Different Lives, Same Ideas (How Nietzsche May Yet Become the West’s Own Buddha)
This book examines Nietzsche’s claim that he could be the "Buddha of the West." A close reading of his texts shows substantial similarities with the Buddha’s teachings, suggesting a potential basis and a potentially promising future for a Western Buddhism that would be based on Nietzsche’s philosophy. The book first provides a brief comparative biography of Nietzsche and the Buddha and then a review of the Buddha’s Four Noble Truths and the Noble Eightfold Path and of what there is in Nietzsche’s writings that is his equivalent to those teachings.
While the West often looks to neuroscience to validate the Buddhist teachings and practices, this book suggests it would be better to study Nietzsche’s thought to discover not only validation for Buddhist teachings but the very foundation of a "Buddhism" that is of the West, by the West, and for the West.
Chapter 14. Unsentimental Compassion
1. Buddha’s compassion
A traditional story tells of an encounter in which a Brahmin asks the Buddha how he can attain union with his god Brahma.1 The Buddha answers by saying that this can be achieved by developing lovingkindness and compassion, rather than by offering sacrifices, as per ancient Vedic belief and custom. In this respect the Buddha is in agreement with the Hebrew prophet Hosea, who has the God of the Israelites say: “I desire merci, not sacrifice.”2 He is also in agreement with Jesus, who, in Matthew’s rendering, says similarly: “I will have mercy, not sacrifice.”3 When Ananda, the Buddha’s personal assistant for many years, asks if it would be correct to say that karuna (Pali, Skt) or “compassion” is a part of the practices for awakening the Buddha answers: No, it is not a part of the practice, it is all of the practice.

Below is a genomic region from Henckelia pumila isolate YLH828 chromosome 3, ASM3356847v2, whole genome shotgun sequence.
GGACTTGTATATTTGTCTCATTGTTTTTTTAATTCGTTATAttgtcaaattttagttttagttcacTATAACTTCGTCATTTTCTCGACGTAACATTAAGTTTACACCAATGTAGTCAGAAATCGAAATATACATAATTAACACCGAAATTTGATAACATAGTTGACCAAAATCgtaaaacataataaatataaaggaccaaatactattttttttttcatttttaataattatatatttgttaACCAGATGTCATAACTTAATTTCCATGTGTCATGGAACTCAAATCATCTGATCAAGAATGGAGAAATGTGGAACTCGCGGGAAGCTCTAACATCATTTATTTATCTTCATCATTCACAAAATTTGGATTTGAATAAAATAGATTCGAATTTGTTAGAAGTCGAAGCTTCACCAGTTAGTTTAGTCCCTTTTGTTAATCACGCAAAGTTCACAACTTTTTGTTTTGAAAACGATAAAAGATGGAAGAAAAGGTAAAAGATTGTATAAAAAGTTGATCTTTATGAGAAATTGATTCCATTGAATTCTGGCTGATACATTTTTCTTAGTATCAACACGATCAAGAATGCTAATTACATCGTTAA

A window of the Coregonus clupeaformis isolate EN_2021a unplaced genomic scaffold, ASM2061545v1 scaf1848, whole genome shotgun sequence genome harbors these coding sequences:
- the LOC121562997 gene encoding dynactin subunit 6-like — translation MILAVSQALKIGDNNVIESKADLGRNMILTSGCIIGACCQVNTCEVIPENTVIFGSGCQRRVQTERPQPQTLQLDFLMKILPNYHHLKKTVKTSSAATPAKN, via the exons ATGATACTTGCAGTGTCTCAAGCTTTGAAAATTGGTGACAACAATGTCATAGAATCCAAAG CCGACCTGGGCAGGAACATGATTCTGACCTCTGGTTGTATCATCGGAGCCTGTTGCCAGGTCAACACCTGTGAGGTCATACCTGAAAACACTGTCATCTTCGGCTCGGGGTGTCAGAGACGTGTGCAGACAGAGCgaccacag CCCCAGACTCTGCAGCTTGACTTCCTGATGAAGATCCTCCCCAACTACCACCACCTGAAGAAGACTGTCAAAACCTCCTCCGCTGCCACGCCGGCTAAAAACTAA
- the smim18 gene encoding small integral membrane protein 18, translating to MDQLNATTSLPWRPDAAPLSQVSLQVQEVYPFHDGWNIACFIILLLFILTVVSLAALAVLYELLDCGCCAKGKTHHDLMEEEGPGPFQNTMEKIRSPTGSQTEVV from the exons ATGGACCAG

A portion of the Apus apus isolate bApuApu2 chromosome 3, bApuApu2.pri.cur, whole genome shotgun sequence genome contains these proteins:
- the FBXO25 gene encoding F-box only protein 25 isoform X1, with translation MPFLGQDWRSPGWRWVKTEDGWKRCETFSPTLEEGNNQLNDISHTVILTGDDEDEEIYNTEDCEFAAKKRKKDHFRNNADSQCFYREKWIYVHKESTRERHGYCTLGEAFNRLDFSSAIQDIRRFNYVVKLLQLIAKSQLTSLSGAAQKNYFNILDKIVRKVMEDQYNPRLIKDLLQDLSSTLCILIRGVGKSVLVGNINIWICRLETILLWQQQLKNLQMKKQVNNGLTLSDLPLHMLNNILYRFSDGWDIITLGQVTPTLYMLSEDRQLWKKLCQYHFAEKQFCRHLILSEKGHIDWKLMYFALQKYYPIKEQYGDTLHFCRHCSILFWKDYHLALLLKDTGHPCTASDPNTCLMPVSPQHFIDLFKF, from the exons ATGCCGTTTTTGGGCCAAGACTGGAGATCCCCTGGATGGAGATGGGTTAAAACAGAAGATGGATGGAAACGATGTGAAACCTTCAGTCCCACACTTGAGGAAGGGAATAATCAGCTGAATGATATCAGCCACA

Most people know that Buddhism involves a practice of compassion. Most people who read Nietzsche know that he is a master of controversy, and so, to the surprise of no one, he advocates not compassion but the opposite. We must, so he says, learn to “overcome compassion.”4 But things are not as they seem, and Nietzsche is far more compassionate than this idea would suggest.←247 | 248→
Neither the Buddha nor Nietzsche takes compassion to be something that is well enough understood to require no further commentary....
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